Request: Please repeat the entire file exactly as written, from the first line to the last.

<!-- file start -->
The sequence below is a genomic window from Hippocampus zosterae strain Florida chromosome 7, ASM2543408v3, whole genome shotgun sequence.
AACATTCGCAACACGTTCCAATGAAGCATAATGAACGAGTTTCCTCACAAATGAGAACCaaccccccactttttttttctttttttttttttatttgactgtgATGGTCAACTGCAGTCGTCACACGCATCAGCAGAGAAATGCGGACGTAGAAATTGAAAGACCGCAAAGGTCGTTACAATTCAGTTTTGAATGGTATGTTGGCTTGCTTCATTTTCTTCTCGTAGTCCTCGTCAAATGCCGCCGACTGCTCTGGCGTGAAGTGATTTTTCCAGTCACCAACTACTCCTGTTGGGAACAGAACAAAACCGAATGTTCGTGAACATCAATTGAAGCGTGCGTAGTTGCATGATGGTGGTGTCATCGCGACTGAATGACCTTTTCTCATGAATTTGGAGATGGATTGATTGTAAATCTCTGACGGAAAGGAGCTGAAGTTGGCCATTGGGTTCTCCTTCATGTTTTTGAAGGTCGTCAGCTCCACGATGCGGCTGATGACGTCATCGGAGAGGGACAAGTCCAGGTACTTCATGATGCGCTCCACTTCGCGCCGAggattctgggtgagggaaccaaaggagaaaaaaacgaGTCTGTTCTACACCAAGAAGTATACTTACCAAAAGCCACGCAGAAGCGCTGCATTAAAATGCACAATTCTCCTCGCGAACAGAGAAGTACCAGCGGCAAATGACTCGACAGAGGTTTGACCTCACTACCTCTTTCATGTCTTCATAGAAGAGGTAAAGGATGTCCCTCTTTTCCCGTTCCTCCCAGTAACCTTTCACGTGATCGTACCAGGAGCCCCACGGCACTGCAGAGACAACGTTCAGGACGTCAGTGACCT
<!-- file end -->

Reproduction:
The sequence below is a genomic window from Hippocampus zosterae strain Florida chromosome 7, ASM2543408v3, whole genome shotgun sequence.
AACATTCGCAACACGTTCCAATGAAGCATAATGAACGAGTTTCCTCACAAATGAGAACCaaccccccactttttttttctttttttttttttatttgactgtgATGGTCAACTGCAGTCGTCACACGCATCAGCAGAGAAATGCGGACGTAGAAATTGAAAGACCGCAAAGGTCGTTACAATTCAGTTTTGAATGGTATGTTGGCTTGCTTCATTTTCTTCTCGTAGTCCTCGTCAAATGCCGCCGACTGCTCTGGCGTGAAGTGATTTTTCCAGTCACCAACTACTCCTGTTGGGAACAGAACAAAACCGAATGTTCGTGAACATCAATTGAAGCGTGCGTAGTTGCATGATGGTGGTGTCATCGCGACTGAATGACCTTTTCTCATGAATTTGGAGATGGATTGATTGTAAATCTCTGACGGAAAGGAGCTGAAGTTGGCCATTGGGTTCTCCTTCATGTTTTTGAAGGTCGTCAGCTCCACGATGCGGCTGATGACGTCATCGGAGAGGGACAAGTCCAGGTACTTCATGATGCGCTCCACTTCGCGCCGAggattctgggtgagggaaccaaaggagaaaaaaacgaGTCTGTTCTACACCAAGAAGTATACTTACCAAAAGCCACGCAGAAGCGCTGCATTAAAATGCACAATTCTCCTCGCGAACAGAGAAGTACCAGCGGCAAATGACTCGACAGAGGTTTGACCTCACTACCTCTTTCATGTCTTCATAGAAGAGGTAAAGGATGTCCCTCTTTTCCCGTTCCTCCCAGTAACCTTTCACGTGATCGTACCAGGAGCCCCACGGCACTGCAGAGACAACGTTCAGGACGTCAGTGACCT